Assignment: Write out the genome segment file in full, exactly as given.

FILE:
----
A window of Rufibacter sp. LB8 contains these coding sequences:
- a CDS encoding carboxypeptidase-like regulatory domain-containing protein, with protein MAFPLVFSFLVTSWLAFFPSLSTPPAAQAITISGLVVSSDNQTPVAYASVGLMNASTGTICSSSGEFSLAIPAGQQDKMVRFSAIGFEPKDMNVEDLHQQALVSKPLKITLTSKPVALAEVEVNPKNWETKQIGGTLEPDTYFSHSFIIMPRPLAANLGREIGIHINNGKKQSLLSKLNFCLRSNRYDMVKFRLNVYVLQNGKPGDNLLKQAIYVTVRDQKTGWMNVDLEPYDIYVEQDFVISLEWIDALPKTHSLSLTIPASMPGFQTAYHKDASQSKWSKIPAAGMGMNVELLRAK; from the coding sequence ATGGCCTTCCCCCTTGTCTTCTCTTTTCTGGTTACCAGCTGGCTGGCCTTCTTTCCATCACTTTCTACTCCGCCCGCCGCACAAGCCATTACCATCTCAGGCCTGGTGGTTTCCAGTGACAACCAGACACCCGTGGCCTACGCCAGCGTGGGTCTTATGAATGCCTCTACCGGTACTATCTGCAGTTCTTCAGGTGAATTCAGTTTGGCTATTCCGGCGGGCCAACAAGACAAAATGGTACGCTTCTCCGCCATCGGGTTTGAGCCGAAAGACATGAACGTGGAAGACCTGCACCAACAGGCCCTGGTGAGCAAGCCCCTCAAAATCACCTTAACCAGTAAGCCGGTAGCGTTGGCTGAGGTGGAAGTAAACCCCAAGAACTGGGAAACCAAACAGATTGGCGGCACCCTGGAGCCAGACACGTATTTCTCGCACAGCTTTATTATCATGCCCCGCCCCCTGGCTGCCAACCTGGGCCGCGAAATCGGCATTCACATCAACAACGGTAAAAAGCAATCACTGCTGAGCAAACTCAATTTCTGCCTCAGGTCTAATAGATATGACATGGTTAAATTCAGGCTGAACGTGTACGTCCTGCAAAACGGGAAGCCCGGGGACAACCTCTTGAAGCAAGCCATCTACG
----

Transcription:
A window of Rufibacter sp. LB8 contains these coding sequences:
- a CDS encoding carboxypeptidase-like regulatory domain-containing protein, with protein MAFPLVFSFLVTSWLAFFPSLSTPPAAQAITISGLVVSSDNQTPVAYASVGLMNASTGTICSSSGEFSLAIPAGQQDKMVRFSAIGFEPKDMNVEDLHQQALVSKPLKITLTSKPVALAEVEVNPKNWETKQIGGTLEPDTYFSHSFIIMPRPLAANLGREIGIHINNGKKQSLLSKLNFCLRSNRYDMVKFRLNVYVLQNGKPGDNLLKQAIYVTVRDQKTGWMNVDLEPYDIYVEQDFVISLEWIDALPKTHSLSLTIPASMPGFQTAYHKDASQSKWSKIPAAGMGMNVELLRAK; from the coding sequence ATGGCCTTCCCCCTTGTCTTCTCTTTTCTGGTTACCAGCTGGCTGGCCTTCTTTCCATCACTTTCTACTCCGCCCGCCGCACAAGCCATTACCATCTCAGGCCTGGTGGTTTCCAGTGACAACCAGACACCCGTGGCCTACGCCAGCGTGGGTCTTATGAATGCCTCTACCGGTACTATCTGCAGTTCTTCAGGTGAATTCAGTTTGGCTATTCCGGCGGGCCAACAAGACAAAATGGTACGCTTCTCCGCCATCGGGTTTGAGCCGAAAGACATGAACGTGGAAGACCTGCACCAACAGGCCCTGGTGAGCAAGCCCCTCAAAATCACCTTAACCAGTAAGCCGGTAGCGTTGGCTGAGGTGGAAGTAAACCCCAAGAACTGGGAAACCAAACAGATTGGCGGCACCCTGGAGCCAGACACGTATTTCTCGCACAGCTTTATTATCATGCCCCGCCCCCTGGCTGCCAACCTGGGCCGCGAAATCGGCATTCACATCAACAACGGTAAAAAGCAATCACTGCTGAGCAAACTCAATTTCTGCCTCAGGTCTAATAGATATGACATGGTTAAATTCAGGCTGAACGTGTACGTCCTGCAAAACGGGAAGCCCGGGGACAACCTCTTGAAGCAAGCCATCTACG